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Insomnia - Great Sleep Explained
For anyone who has experienced a night of tossing and turning there is no denying that insomnia is a terribly frustrating state. Sleeplessness can manifest in two forms: Sleep on-set insomnia, which describes an inability to fall asleep and sleep maintenance insomnia, which occurs when one has difficulty staying asleep throughout the night. Both conditions are hazardous to your health and should not be taken lightly.
A staggering 70 million North Americans are currently suffering from sleep deprivation (1) and the consequences are far reaching. Your ability to sleep influences your healthy hormonal balance and conversely, your hormonal status influences your ability to sleep. During sleep, the body releases a powerful chemical messenger called Melatonin. Melatonin helps cool the body temperature and trigger the release of Human Growth Hormone. Melatonin acts as a potent anti-oxidant and immune booster (2) while HGH stimulates cellular regeneration and the repair of skin, bone and muscle tissue. (3) Sleep deprivation disrupts this natural rejuvenation process and research indicates “Chronic sleep loss could contribute to acceleration of the aging process” (4). It turns out the concept of “beauty sleep” is rooted in scientific truth, as deep, recuperative sleep supports regeneration and lack of sleep can speed degeneration.
The need for plenty of restful sleep goes far beyond the surface, dramatically impacting your ability to healthfully manage stress, metabolise food and maintain a balanced body weight. Even a few nights of sleep deprivation can impair your glucose tolerance and insulin response, creating a pre-diabetic condition in study subjects. (5) Another recent study confirms findings first discovered almost a decade ago; chronic lack of sleep triggers an elevation in stress hormones and a heightened daytime stress response. (6)
In addition to messing with mood, insomnia is often a contributing factor in weight gain and inability to lose weight, even when proper diet and exercise programs are employed. (7) By triggering the release of stress hormones which negatively impact blood sugar control and encourage abdominal weight gain, as well as stimulating the hormones that enhance appetite and diminishing the hormones that control appetite, sleeplessness is a fool-proof recipe for unwanted weight gain.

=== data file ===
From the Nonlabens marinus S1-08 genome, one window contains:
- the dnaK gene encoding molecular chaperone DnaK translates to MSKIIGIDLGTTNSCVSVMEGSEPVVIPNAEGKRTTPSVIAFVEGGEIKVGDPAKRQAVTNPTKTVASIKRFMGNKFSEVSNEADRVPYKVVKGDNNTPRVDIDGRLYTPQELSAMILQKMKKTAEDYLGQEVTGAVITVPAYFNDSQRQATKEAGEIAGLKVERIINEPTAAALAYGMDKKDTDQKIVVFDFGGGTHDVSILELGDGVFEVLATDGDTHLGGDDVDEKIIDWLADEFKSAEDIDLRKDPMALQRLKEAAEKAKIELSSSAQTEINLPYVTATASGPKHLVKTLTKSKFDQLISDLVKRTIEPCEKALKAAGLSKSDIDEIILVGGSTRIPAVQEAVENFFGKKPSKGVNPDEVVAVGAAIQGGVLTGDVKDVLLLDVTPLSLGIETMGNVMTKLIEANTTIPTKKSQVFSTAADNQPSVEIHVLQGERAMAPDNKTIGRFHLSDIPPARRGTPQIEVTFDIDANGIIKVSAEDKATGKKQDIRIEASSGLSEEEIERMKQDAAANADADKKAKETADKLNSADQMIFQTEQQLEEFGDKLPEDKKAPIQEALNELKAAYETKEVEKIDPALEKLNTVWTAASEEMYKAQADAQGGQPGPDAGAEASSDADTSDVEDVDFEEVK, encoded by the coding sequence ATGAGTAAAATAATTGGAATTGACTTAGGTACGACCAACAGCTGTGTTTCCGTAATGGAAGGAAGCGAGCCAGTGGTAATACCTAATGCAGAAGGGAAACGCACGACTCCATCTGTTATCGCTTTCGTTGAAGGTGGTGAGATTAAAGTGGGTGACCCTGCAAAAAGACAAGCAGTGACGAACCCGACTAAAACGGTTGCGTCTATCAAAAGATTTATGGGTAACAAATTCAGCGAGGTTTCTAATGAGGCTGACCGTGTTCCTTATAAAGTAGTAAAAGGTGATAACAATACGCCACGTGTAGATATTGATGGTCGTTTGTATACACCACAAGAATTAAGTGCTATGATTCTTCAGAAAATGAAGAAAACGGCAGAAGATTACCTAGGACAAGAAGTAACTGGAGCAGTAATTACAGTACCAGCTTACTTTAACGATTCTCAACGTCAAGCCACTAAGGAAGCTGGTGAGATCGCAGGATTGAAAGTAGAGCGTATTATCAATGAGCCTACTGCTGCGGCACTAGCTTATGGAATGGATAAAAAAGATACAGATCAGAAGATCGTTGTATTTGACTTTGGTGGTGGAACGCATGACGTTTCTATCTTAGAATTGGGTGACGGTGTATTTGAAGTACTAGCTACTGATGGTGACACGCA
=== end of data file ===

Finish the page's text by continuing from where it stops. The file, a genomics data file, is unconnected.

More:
Disrupted sleep patterns have become so common place amongst Zoomers that lack of sleep, an inability to fall asleep and stay asleep, has become an accepted part of aging. Although the chemical messengers that promote restful sleep do naturally decline with age, sleep deprivation reduces the quality and quantity ofZwellspan**, and should not be accepted as inevitable.
**Zwellspan is a term we use to describe the positive quality of life that often seems to be out of our grasp as we age – improving your Zewllspan means regaining and maintaining the vigour and vitality you’re intended to have as you age. Living a full, active life as we age, particularly as we life even longer, is imperative, and it’s something that’s very attainable – Zwell is here to help you improve your quality of life, your Zwellspan.
There are many simple, natural measures that can be employed to restore restful, rejuvenating sleep. Before choosing any particular approach it is important to uncover the root cause of your sleeplessness. This information will help you narrow in on an effective solution best suited for you.
Factors to Consider
- The majority of insomnia is caused by emotional distress such as anxiety, depression and tension. (8) If you suspect psychological factors are negatively influencing your sleep patterns seek guidance from your health care professional. You may also wish to experiment with relaxation, meditation or yoga techniques to soothe your mind and create feelings of calm before bedtime.